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Lángos (Langosh), the Hungarian Beaver Tale

Updated: Nov 8, 2021

Lángos is a classic Hungarian fried bread, sold everywhere by street carts and vendors. Fluffy and light, this favorite fair food is made from yeasted dough and often with additional mashed potatoes to make krumplis lángos (potato lángos).

The name and origin of lángos

The name of the dish comes from the word "láng", meaning "flame", since it was originally baked near the flames of a brick oven, unlike today, when it is regularly deep-fried in oil. Some believe that lángos was created under Turkish influence, while others believe it comes from the ancient Romans.

To describe lángos, I would say it's a bread dough cooked round-shaped in a frying pan. The first written record of this delicious food is from the 1700s, but the origin of the recipe goes back to the 14th century. At the same time when people started to leaven bread, and process new ways to bake, they started to eat lángos as an appetizer. They ate it with fat, butter, and sour cream back then. At the beginning of the 1900s, it was eaten without any garnish. However, there were no furnaces in the urban households, so people living in the cities made it in a pan, fried in fat. The preparing process is very slow, so we started to sell them at markets, or in the streets, and later on, it became a traditional summer food of Hungary.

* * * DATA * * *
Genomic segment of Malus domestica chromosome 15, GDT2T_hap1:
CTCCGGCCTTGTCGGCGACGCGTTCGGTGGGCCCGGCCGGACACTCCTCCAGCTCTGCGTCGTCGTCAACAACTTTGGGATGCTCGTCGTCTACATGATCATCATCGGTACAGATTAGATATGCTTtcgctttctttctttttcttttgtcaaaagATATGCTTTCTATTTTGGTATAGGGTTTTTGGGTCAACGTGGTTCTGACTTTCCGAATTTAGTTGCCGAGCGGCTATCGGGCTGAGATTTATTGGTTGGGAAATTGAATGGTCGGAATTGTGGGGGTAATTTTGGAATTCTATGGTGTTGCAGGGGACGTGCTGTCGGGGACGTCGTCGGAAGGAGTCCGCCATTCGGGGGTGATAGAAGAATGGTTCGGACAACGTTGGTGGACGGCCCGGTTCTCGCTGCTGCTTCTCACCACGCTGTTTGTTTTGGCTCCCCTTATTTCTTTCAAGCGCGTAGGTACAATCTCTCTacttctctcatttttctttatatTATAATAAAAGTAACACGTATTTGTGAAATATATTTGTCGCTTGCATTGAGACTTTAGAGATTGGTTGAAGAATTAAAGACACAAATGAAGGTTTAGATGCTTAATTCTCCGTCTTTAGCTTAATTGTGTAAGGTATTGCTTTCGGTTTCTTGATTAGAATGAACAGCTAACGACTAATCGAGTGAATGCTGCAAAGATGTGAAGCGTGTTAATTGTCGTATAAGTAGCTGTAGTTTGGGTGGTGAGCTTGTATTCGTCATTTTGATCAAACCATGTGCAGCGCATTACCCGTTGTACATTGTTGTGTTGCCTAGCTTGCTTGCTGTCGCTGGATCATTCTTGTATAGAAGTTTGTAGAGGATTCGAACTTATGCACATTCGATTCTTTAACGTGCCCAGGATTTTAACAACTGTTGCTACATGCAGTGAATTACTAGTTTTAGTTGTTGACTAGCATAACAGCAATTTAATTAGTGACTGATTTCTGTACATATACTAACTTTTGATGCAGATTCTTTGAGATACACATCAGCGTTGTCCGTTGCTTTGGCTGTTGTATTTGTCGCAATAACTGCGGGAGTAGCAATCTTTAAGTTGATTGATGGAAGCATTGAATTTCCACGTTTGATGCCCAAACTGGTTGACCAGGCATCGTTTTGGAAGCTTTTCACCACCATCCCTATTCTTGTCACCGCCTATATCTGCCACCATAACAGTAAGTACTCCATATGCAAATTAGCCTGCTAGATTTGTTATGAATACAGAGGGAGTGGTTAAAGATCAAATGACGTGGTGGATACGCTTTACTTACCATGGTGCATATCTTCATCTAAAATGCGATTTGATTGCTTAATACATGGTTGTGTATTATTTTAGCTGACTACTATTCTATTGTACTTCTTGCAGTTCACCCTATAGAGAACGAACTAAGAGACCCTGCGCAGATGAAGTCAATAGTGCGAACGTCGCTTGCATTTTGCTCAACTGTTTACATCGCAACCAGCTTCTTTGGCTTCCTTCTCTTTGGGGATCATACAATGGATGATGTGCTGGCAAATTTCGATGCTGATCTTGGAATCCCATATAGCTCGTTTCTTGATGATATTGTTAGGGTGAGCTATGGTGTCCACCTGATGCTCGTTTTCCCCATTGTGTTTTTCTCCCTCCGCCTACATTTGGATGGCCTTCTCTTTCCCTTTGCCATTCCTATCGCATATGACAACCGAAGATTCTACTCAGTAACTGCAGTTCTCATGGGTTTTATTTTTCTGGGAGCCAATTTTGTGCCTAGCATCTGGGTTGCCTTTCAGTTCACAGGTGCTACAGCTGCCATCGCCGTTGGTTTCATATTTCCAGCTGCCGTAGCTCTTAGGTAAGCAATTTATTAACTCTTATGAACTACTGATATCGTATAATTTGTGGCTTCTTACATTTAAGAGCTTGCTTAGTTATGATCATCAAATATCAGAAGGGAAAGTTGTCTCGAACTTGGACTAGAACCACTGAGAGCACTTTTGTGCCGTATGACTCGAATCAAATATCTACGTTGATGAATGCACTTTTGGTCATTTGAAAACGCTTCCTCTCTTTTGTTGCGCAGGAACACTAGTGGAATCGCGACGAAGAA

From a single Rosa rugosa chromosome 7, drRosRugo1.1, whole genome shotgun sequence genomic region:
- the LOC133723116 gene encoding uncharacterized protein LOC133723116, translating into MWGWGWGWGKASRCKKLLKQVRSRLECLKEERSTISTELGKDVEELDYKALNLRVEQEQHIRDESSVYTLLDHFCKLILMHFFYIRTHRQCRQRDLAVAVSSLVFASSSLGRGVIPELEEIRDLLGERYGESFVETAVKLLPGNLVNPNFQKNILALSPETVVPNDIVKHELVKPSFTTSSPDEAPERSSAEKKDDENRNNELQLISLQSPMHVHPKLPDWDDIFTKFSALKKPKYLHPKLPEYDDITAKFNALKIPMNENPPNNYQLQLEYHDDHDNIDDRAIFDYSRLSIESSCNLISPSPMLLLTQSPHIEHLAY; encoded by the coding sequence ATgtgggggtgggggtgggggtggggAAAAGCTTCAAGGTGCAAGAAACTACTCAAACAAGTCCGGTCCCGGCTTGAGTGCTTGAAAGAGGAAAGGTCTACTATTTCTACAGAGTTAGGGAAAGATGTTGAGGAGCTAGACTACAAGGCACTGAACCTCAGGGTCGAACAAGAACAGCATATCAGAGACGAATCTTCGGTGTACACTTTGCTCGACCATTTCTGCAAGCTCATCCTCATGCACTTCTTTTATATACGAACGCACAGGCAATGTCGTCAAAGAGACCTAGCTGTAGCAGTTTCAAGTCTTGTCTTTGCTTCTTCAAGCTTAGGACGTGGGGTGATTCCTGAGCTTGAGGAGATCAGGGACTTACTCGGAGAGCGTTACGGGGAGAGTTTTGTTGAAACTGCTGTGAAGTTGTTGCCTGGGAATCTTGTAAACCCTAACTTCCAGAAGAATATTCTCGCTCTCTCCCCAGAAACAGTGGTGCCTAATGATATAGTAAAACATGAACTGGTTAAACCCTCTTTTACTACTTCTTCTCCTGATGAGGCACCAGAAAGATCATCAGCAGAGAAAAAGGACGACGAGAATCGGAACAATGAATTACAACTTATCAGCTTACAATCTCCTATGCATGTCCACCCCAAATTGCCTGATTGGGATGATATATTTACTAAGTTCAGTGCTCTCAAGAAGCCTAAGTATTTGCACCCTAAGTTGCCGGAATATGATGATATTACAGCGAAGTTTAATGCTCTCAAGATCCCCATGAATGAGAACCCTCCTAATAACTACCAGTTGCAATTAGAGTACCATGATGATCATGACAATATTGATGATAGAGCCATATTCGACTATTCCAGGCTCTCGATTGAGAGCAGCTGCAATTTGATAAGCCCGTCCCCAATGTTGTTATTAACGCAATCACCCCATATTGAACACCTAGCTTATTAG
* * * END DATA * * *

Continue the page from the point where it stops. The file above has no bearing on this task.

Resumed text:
Eat the lángos freshly made, as it will get mushy when cold; if you made too much dough and don't need to fry many discs, you can keep the dough in the refrigerator for up to a week.


These popular snacks are usually served rubbed with garlic, sprinkled with salt, and with some combination of sour cream, onions, kefir, sausage, eggs, yogurt, cheese, ham, or bacon. This wonderful bread is a great accompaniment to soups, like korhelyleves, and wonderful to enjoy on its own.

You can really eat lángos with almost anything on it.

Our personal favorite also goes with garlic, sour cream and cheese on the top, but at fairs you have lots of other alternatives for the toppings. Some of the variations are: sour cream + cheese + ham / sour cream + cheese + green onions / sour cream + bacon + cheese / sour cream + feta + herbs / nutella / cinnamon sugar / jam / candy.

Eat it without any topping, the traditional way with garlic water, sour cream and cheese, sweety or with herbs, it really doesn’t matter. Even though it’s so ridiculously easy to make, lángos will change your perspective on street food, as it is such a great invention, which will be an evergreen reminiscent of your stay in Hungary.


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